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Re: [webauthn] Fix #593: employ PRECIS RFC8264 et al for 'name'-ish domstring values

From: Addison Phillips via GitHub <sysbot+gh@w3.org>
Date: Tue, 26 Jun 2018 20:52:24 +0000
To: public-webauthn@w3.org
Message-ID: <issue_comment.created-400458246-1530046343-sysbot+gh@w3.org>
Display issues are complicated at best. I don't know that there is a good pointer per-se. As far as I know, no one has solved the problem of *both* general readability of arbitrary Unicode text *and* distinct display of strings that are encoded distinctly. That's certainly true across a myriad of platforms, display technologies, fonts, etc.

Bidi isolation is one thing that is probably good to cite, since that helps solve the problem of using bidi characters/controls to cause text to "[swap places](https://www.w3.org/International/articles/inline-bidi-markup/uba-basics#isolation)" in an abusive way.

WRT overall avoidance of spoofing, it boils down to: some characters/character sequences look like other characters/character sequences. Some applications try to make some of these differences visible (notably changing the background color or other decoration in the address bar when an IDNA address is shown), but none of these completely remove the possibility of confusables being used. As noted previously, PRECIS doesn't fix this.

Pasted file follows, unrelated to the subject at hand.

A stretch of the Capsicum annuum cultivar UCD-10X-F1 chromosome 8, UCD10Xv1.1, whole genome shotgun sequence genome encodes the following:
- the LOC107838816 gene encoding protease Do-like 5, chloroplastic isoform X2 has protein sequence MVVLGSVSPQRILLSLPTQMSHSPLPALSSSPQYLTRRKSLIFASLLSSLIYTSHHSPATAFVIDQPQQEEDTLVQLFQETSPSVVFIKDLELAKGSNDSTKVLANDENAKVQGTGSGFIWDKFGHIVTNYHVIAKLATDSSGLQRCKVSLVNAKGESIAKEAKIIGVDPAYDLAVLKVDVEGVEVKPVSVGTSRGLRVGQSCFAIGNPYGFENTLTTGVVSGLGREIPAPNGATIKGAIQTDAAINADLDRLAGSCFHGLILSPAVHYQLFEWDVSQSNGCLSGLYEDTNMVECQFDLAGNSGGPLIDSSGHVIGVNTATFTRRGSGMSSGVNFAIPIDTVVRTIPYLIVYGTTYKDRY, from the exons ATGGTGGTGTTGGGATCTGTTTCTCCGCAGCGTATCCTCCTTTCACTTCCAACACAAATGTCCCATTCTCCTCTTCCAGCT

On some level, the byte- or code-point-level comparison of strings boils down to the code units used for interchange. PRECIS and Charmod are both about the need for namespaces to have reasonable, reliable, consistent rules for doing this--mainly to assist users with the problem of inputting the values in separate places at separate times and getting the match one expects. 

One last observation: W3C I18N used to promote NFC and the idea of really strict rules for namespaces and such. In practice, over 25 years or so, this hasn't turned out to be the problem we thought it would be. Permissive name spaces seem to work the majority of the time: they perform better, are simpler, don't disadvantage scripts/languages that need unusual encoding features, and don't try to solve problems no one is asking about--the main caveat being that you can't always see that the strings do/don't match (which, as noted, they didn't solve anyway). In namespaces, it often seems that it works better to put the health warning of "since you can't see the underlying bytes, be sure that they do match" and do little to "assist" users by mutating their input than to try to create complex rules that force the issue (or arcane display hoops to jump through). YMMV.

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Received on Tuesday, 26 June 2018 20:52:28 UTC

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